The picture
Sam Loyd's Geometric Puzzle
From: Interactive Mathematics Miscellany and Puzzles
Source:
Solution: http://www.cut-the-knot.org/pythagoras/Loyds.shtml#sol
From Mathematical Puzzles of Sam Loyd selected and edited by Martin Gardner (Dover, 1959), came puzzle #36. The puzzle is framed into a story of an auction at which a plot of land comprising three squares surrounding a triangular lake was offered for sale. Sam Loyd states the puzzle thus:
The question I ask our puzzlists is to determine how many acres there would be in that triangular lake, surrounded as shown by square plots of 370, 116 and 74 acres. The problem is of peculiar interest to those of a mathematical turn, in that it gives a positive and definite answer to a proposition which, according to usual methods, produces one of those ever-decreasing, but never-ending decimal fractions.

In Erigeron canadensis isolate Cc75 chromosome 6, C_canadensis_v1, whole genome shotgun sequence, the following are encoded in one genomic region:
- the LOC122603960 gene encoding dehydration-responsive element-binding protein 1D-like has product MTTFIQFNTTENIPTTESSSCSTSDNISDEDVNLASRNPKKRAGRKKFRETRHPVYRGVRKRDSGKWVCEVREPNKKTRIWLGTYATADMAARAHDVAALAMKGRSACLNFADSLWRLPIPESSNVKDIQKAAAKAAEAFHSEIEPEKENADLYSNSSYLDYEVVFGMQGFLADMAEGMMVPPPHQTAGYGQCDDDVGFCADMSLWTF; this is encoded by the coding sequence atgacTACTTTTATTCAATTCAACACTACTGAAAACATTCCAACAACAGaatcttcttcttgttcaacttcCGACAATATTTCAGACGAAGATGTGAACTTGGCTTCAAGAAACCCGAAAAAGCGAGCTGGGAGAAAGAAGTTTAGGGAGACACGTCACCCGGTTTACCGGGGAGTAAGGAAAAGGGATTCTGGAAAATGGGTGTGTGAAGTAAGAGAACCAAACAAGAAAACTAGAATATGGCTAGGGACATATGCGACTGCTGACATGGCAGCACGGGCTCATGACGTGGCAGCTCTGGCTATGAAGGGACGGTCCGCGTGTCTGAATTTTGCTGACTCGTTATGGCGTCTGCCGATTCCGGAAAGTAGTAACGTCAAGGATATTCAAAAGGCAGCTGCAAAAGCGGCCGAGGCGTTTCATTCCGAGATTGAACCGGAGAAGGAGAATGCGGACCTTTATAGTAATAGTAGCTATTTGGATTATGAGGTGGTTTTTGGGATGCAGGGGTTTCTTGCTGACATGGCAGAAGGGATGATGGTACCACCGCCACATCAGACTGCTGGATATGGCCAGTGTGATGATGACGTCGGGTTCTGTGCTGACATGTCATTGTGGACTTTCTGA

From: http://www.cut-the-knot.org/pythagoras/Plato.shtml
Born in 1841, he invented (according to his own account) his first puzzle at the age of 9. When he was 16 he became problem editor of the Chess Monthly and made a good living of puzzle invention till his death in 1911. One of his problems (Fifteen) caused a national craze on both sides of the Atlantic. Some other puzzles also sold by the millions. Loyd's ingenuity might only be compared to that of his contemporary, H.E. Dudeney - England's greatest puzzlist.